Tony Hoagland’s Last Book

I just finished Turn Up the River,  written as he was dying of cancer, published posthumously. It has some terrific poems in it, including this one:

On Why I Must Decline To Receive The Prayers You Say You Are Constantly Sending

Because first of all, I have a feeling that they didn’t cost you anything,
and so I have to wonder: What is their actual market value?

For you, is the prayer like a radar-guided projectile
mounted on the hinged-together wings of several good intentions,
propelled by the flawed translation of a Rumi poem?

Anyway, my mailbox is already pretty much occupied for the season.
At the beginning of May a big mother wren started moving in,
one mouthful of straw and twig at a time.

For three days she flew in and out, in and out and in,
building a nest the size of a small soup bowl.
Then she sat on her eggs for two weeks, cooing and fluffing to keep them warm.
Then she was busy feeding her young.

I think the heat passing through that mother’s body into her brood
has already surpassed the endoplasmic vibrational voltage
you’ve mentioned as a feature of the prayers you are sending me.

I understand that you are doing your best
to hoist yourself up toward a spiritual life,
even if it is through the doorway of a kind of pretending.

But if you really care, as you claim, please
will you kindly sit down and work your shit out?
Stop stealing reality from the world
and replacing it with make-believe!

The newspaper says that poorly aimed prayers
are causing flat tires on I-25.

The sandalwood incense blowing across the valley
is already causing cab drivers a lot of allergies.

So sit still and just look at the colors of the changing sky.
And could you stop burning so many candles, please?

My god, think how many hours and hours and hours —
think of how hard those bees worked
to make all that wax!

A unique voice now quiet

I got the news that Tony Hoagland, a poet often featured here, lost his battle with pancreatic cancer yesterday. His partner sent out this message:




Tony Hoagland
November 19, 1953 – October 23, 2018
You’ll never be complete, and that’s as it should be.
Inside you one vault after another opens endlessly.
Don’t be ashamed to be a human being– be proud.

-Tomas Tranströmer




I’m  sad at the loss–here is a sample of why: Continue reading “A unique voice now quiet”

Into the Mystery

Here is the final poem from Tony Hoagland’s new book, Priest Turned Therapist Treats Fear of God.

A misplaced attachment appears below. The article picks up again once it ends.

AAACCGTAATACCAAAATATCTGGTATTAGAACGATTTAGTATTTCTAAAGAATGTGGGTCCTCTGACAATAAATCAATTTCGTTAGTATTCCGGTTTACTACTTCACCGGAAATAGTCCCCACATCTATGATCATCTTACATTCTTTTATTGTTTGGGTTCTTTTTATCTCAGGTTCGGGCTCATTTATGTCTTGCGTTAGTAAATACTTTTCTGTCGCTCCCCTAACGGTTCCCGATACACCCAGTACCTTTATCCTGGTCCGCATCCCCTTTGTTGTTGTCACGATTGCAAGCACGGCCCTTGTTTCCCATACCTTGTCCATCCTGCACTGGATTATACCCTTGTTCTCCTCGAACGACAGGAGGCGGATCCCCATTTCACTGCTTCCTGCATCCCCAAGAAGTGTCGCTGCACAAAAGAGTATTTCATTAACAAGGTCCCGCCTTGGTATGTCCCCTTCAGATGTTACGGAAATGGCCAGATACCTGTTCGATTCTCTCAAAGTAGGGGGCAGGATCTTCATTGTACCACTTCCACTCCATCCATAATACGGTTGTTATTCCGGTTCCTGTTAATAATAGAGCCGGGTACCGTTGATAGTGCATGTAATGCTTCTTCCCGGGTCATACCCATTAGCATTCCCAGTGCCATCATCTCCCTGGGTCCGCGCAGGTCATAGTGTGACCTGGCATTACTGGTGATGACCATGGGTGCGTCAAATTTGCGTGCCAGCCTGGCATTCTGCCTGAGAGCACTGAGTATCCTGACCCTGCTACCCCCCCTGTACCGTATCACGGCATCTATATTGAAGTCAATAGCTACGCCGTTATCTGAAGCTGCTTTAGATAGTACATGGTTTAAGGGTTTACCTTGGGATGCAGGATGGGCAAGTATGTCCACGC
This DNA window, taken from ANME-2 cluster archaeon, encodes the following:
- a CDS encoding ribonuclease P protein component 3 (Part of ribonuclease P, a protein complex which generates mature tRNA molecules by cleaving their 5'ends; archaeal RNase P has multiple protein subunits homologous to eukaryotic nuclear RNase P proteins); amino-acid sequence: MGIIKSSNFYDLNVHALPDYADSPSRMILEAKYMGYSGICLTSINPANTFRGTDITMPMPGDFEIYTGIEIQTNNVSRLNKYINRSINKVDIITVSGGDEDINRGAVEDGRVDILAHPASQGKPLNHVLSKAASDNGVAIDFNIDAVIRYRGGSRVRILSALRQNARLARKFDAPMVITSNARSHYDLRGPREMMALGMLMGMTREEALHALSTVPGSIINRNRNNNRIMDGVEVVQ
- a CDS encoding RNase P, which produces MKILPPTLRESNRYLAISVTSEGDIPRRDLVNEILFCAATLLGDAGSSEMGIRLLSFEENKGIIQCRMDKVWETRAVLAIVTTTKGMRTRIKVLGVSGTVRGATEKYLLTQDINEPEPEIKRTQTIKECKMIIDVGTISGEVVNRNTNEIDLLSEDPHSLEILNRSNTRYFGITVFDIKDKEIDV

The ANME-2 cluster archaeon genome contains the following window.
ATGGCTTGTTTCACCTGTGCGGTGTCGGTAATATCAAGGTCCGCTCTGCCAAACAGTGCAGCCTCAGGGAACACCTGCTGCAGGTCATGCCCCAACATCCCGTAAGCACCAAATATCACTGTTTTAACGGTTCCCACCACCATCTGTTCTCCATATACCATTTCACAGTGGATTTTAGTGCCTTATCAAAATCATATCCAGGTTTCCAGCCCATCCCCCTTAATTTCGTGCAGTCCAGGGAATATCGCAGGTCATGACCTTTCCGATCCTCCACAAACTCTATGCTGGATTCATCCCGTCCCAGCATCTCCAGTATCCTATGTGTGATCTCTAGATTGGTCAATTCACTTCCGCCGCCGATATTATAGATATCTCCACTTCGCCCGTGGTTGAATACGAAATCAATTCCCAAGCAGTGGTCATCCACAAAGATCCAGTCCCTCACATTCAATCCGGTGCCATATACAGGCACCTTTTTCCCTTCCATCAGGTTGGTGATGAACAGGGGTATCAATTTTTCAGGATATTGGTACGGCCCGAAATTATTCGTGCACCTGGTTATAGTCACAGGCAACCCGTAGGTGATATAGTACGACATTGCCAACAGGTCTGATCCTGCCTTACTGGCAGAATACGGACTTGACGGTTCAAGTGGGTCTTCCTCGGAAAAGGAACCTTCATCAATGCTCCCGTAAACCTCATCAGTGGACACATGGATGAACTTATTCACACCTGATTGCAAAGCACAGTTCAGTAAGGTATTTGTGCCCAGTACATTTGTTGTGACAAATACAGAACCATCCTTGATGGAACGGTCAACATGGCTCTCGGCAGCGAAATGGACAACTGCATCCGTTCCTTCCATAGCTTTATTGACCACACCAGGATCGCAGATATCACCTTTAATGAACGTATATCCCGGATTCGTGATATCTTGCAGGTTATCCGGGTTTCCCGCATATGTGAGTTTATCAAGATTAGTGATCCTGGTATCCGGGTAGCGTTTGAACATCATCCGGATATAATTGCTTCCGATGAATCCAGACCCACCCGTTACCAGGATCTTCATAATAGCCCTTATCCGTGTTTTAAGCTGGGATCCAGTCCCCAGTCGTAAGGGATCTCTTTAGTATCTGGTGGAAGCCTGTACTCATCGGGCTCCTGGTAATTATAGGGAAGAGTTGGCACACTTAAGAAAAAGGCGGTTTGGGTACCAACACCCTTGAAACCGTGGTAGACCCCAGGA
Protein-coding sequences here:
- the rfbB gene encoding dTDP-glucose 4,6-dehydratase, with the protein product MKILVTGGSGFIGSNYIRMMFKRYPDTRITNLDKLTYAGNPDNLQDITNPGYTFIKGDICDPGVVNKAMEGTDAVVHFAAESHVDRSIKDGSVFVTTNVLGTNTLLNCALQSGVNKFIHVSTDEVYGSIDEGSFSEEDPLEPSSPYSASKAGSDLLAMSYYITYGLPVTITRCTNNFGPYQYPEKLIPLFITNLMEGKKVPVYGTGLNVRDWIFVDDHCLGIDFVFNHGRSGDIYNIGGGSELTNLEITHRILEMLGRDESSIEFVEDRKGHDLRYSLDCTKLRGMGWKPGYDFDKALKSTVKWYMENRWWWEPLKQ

Into the Mystery

Of course there is a time of afternoon, out there in the yard,
a time that has never been described.

There is the way the air feels
among the flagstones and tropical plants
xxxxxxxxxxxxxxxxxxxxxxxwith their dark, leathery-green leaves.

There is a gap you never noticed,
dug out between the gravel and the rock, where something lives.

There is a bird that can only be heard by someone
who has come to be alone.

Now you are getting used to things that will not be happening again.

Never to be pushed down onto the bed again, laughing,
and have your clothes unbuttoned.

Never to stand up in the rear of the pickup truck
and scream while blasting out of town. Continue reading “Into the Mystery”

From Tony Hoagland’s new book

There is nothing to say about this poem–just buy the book.

The Age of Iron

When I see an ironing board
folded in the closet of a motel room,
and the iron resting like a sledgehammer on the shelf above,

I think of the Age of Iron
and my mother standing in the kitchen,
folding clothes on the green table,
a bottle if spray starch at her elbow, not even the radio on—

Continue reading “From Tony Hoagland’s new book”

Another by Tony Hoagland

TonyHoaglandHeadshotReading though poems this morning, trying to find one to post, I couldn’t resist this one. He’s got the jargon so perfectly. I especially like his description of “holding the fear inside/like a tipsy glass of water”:

And The Men

want back in:
all the Dougs and the Michaels, the Darnells, the Erics and Josés,
they’re standing by the off-ramp of the interstate
holding up cardboard signs that say WILL WORK FOR RELATIONSHIP.

Their love-mobiles are rusty.
Their Shaggin’ Wagons are up on cinderblocks.
They’re reading self-help books and practicing abstinence,
taking out Personals ads that say
xxxx “Good listener would like to meet lesbian ladies,
xxxx                              for purposes of friendship only.”

In short, they’ve changed their minds, the men:
they want another shot at the collaborative enterprise.
Want to do fifty-fifty housework and childcare;
They want commitment renewal weekends and couples therapy.

Because being a man was finally too sad—
In spite of the perks, the lifetime membership benefits.
And it got old,
telling the joke about the hooker and the priest

at the company barbeque, praising the vintage of the beer and
 xxxx  punching the shoulders of a bud
xxxx         in a little overflow of homosocial bonhomie—
Always holding the fear inside
 xxxx                 like a tipsy glass of water—